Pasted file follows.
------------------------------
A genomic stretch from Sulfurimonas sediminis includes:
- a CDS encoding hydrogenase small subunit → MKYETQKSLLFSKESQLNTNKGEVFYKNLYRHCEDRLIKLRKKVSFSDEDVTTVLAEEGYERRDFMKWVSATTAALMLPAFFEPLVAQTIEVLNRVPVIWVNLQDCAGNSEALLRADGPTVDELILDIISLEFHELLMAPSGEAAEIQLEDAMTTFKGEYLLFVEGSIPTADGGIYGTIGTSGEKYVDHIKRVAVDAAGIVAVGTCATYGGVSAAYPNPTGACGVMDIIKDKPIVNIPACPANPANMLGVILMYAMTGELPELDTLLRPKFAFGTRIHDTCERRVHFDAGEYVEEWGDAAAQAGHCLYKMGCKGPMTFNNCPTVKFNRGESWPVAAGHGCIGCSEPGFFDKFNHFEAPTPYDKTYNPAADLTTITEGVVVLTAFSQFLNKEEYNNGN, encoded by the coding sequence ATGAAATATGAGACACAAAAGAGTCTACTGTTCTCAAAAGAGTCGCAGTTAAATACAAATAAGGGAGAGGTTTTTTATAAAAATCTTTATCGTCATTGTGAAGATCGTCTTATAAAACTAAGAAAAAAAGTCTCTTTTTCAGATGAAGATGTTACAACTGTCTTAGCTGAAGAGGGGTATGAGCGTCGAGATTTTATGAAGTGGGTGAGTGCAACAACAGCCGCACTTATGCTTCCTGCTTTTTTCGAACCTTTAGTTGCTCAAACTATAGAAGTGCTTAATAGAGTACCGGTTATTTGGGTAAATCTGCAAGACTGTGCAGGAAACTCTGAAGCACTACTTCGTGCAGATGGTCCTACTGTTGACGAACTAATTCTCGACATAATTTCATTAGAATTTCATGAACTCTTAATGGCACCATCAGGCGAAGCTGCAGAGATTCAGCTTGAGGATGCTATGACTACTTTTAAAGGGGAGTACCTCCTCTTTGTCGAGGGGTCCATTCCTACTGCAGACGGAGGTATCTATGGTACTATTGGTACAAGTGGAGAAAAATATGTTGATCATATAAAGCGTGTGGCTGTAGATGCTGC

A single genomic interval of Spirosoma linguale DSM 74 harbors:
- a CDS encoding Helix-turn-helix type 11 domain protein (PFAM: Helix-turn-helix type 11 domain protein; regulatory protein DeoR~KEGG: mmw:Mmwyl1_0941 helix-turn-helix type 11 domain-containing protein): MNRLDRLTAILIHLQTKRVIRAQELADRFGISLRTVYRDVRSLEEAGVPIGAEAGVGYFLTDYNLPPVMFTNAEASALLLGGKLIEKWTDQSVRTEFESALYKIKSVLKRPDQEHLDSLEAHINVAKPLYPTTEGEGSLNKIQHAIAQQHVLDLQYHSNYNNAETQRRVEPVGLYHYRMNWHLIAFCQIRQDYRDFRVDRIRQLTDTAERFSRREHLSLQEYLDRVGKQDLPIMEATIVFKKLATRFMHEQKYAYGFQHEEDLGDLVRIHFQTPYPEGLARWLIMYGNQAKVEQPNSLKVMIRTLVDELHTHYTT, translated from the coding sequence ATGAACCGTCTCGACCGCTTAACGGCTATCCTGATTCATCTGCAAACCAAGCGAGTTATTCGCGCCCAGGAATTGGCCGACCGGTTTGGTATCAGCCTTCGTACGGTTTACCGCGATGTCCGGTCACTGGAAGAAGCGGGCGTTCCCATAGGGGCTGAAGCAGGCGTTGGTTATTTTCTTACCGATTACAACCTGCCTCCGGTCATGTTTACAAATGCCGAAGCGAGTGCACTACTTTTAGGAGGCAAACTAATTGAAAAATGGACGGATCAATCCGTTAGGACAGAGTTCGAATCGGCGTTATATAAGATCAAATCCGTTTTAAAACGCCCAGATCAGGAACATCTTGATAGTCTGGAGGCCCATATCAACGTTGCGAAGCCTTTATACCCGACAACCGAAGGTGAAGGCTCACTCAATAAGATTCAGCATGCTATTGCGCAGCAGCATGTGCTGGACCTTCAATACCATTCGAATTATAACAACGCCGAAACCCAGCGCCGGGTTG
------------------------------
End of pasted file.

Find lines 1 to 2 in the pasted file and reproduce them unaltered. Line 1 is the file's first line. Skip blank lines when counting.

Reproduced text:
A genomic stretch from Sulfurimonas sediminis includes:
- a CDS encoding hydrogenase small subunit → MKYETQKSLLFSKESQLNTNKGEVFYKNLYRHCEDRLIKLRKKVSFSDEDVTTVLAEEGYERRDFMKWVSATTAALMLPAFFEPLVAQTIEVLNRVPVIWVNLQDCAGNSEALLRADGPTVDELILDIISLEFHELLMAPSGEAAEIQLEDAMTTFKGEYLLFVEGSIPTADGGIYGTIGTSGEKYVDHIKRVAVDAAGIVAVGTCATYGGVSAAYPNPTGACGVMDIIKDKPIVNIPACPANPANMLGVILMYAMTGELPELDTLLRPKFAFGTRIHDTCERRVHFDAGEYVEEWGDAAAQAGHCLYKMGCKGPMTFNNCPTVKFNRGESWPVAAGHGCIGCSEPGFFDKFNHFEAPTPYDKTYNPAADLTTITEGVVVLTAFSQFLNKEEYNNGN, encoded by the coding sequence ATGAAATATGAGACACAAAAGAGTCTACTGTTCTCAAAAGAGTCGCAGTTAAATACAAATAAGGGAGAGGTTTTTTATAAAAATCTTTATCGTCATTGTGAAGATCGTCTTATAAAACTAAGAAAAAAAGTCTCTTTTTCAGATGAAGATGTTACAACTGTCTTAGCTGAAGAGGGGTATGAGCGTCGAGATTTTATGAAGTGGGTGAGTGCAACAACAGCCGCACTTATGCTTCCTGCTTTTTTCGAACCTTTAGTTGCTCAAACTATAGAAGTGCTTAATAGAGTACCGGTTATTTGGGTAAATCTGCAAGACTGTGCAGGAAACTCTGAAGCACTACTTCGTGCAGATGGTCCTACTGTTGACGAACTAATTCTCGACATAATTTCATTAGAATTTCATGAACTCTTAATGGCACCATCAGGCGAAGCTGCAGAGATTCAGCTTGAGGATGCTATGACTACTTTTAAAGGGGAGTACCTCCTCTTTGTCGAGGGGTCCATTCCTACTGCAGACGGAGGTATCTATGGTACTATTGGTACAAGTGGAGAAAAATATGTTGATCATATAAAGCGTGTGGCTGTAGATGCTGC